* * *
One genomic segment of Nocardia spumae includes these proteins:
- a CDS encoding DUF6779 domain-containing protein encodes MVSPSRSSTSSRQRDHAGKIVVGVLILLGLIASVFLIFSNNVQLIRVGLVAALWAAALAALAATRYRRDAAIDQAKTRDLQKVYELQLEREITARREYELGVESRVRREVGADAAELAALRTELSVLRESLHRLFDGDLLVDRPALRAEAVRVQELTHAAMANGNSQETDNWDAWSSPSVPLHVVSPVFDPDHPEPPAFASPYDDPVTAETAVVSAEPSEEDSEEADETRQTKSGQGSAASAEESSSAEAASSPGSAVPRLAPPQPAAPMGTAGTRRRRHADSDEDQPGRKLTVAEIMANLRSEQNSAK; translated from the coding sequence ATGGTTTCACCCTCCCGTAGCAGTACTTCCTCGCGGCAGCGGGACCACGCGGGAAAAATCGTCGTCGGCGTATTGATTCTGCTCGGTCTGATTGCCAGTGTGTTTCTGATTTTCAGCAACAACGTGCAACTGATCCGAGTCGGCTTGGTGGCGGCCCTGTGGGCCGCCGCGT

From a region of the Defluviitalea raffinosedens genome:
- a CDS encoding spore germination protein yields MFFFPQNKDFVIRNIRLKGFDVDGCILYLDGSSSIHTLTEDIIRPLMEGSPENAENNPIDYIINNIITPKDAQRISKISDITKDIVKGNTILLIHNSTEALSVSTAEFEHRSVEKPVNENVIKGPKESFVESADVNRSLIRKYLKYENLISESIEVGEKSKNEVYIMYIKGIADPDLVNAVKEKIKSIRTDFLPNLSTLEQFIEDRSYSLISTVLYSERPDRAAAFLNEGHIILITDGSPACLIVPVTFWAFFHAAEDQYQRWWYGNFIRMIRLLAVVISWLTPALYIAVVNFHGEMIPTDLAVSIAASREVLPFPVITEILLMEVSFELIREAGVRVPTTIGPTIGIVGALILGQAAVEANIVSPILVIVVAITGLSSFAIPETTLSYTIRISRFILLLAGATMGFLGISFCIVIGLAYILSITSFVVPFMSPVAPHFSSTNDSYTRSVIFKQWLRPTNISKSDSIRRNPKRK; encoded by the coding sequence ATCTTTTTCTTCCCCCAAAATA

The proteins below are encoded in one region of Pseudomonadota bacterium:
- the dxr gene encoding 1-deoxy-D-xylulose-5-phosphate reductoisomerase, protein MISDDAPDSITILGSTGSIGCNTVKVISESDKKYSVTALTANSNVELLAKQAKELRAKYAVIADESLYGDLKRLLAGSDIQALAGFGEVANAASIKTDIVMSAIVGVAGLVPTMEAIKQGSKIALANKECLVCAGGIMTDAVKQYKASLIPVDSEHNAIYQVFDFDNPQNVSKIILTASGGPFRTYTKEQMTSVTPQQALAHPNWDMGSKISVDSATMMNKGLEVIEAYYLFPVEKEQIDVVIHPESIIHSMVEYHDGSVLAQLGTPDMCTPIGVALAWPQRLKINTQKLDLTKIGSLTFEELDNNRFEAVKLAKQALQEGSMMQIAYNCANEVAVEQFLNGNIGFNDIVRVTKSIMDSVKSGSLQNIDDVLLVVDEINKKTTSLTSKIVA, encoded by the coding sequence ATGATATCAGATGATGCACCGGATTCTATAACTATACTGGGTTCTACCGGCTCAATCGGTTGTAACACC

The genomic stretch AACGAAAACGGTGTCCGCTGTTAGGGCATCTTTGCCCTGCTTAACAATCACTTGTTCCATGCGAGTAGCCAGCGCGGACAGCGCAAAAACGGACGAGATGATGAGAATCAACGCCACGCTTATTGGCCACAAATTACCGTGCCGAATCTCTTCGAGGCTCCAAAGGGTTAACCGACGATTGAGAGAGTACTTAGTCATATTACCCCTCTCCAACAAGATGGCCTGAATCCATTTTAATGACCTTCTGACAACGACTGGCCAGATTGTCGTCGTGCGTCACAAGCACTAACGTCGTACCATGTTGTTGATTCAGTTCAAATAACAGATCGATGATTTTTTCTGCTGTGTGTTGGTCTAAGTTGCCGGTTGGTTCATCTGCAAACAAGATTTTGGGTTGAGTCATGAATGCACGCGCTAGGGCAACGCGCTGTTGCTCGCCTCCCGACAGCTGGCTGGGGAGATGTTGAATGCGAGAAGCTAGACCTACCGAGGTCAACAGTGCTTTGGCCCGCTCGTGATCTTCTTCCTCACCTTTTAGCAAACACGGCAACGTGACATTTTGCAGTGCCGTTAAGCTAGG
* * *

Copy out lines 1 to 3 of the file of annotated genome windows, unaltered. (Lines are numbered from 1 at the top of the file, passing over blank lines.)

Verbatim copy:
One genomic segment of Nocardia spumae includes these proteins:
- a CDS encoding DUF6779 domain-containing protein encodes MVSPSRSSTSSRQRDHAGKIVVGVLILLGLIASVFLIFSNNVQLIRVGLVAALWAAALAALAATRYRRDAAIDQAKTRDLQKVYELQLEREITARREYELGVESRVRREVGADAAELAALRTELSVLRESLHRLFDGDLLVDRPALRAEAVRVQELTHAAMANGNSQETDNWDAWSSPSVPLHVVSPVFDPDHPEPPAFASPYDDPVTAETAVVSAEPSEEDSEEADETRQTKSGQGSAASAEESSSAEAASSPGSAVPRLAPPQPAAPMGTAGTRRRRHADSDEDQPGRKLTVAEIMANLRSEQNSAK; translated from the coding sequence ATGGTTTCACCCTCCCGTAGCAGTACTTCCTCGCGGCAGCGGGACCACGCGGGAAAAATCGTCGTCGGCGTATTGATTCTGCTCGGTCTGATTGCCAGTGTGTTTCTGATTTTCAGCAACAACGTGCAACTGATCCGAGTCGGCTTGGTGGCGGCCCTGTGGGCCGCCGCGT

From a region of the Defluviitalea raffinosedens genome: